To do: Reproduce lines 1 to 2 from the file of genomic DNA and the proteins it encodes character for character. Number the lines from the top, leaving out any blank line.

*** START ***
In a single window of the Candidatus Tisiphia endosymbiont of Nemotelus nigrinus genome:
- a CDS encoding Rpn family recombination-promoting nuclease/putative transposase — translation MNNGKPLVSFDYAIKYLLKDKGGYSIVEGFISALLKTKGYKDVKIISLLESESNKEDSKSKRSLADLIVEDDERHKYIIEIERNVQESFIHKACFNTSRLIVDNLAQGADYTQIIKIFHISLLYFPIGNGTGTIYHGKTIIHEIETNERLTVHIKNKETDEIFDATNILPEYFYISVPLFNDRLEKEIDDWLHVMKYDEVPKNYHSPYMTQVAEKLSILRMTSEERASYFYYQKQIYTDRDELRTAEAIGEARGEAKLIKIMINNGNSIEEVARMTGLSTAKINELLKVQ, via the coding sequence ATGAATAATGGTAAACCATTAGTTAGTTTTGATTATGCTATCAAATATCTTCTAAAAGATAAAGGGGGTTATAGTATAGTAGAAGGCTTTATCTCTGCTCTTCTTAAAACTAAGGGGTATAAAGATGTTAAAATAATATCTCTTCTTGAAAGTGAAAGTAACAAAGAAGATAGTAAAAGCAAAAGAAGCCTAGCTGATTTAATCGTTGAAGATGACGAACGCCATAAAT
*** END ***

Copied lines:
In a single window of the Candidatus Tisiphia endosymbiont of Nemotelus nigrinus genome:
- a CDS encoding Rpn family recombination-promoting nuclease/putative transposase — translation MNNGKPLVSFDYAIKYLLKDKGGYSIVEGFISALLKTKGYKDVKIISLLESESNKEDSKSKRSLADLIVEDDERHKYIIEIERNVQESFIHKACFNTSRLIVDNLAQGADYTQIIKIFHISLLYFPIGNGTGTIYHGKTIIHEIETNERLTVHIKNKETDEIFDATNILPEYFYISVPLFNDRLEKEIDDWLHVMKYDEVPKNYHSPYMTQVAEKLSILRMTSEERASYFYYQKQIYTDRDELRTAEAIGEARGEAKLIKIMINNGNSIEEVARMTGLSTAKINELLKVQ, via the coding sequence ATGAATAATGGTAAACCATTAGTTAGTTTTGATTATGCTATCAAATATCTTCTAAAAGATAAAGGGGGTTATAGTATAGTAGAAGGCTTTATCTCTGCTCTTCTTAAAACTAAGGGGTATAAAGATGTTAAAATAATATCTCTTCTTGAAAGTGAAAGTAACAAAGAAGATAGTAAAAGCAAAAGAAGCCTAGCTGATTTAATCGTTGAAGATGACGAACGCCATAAAT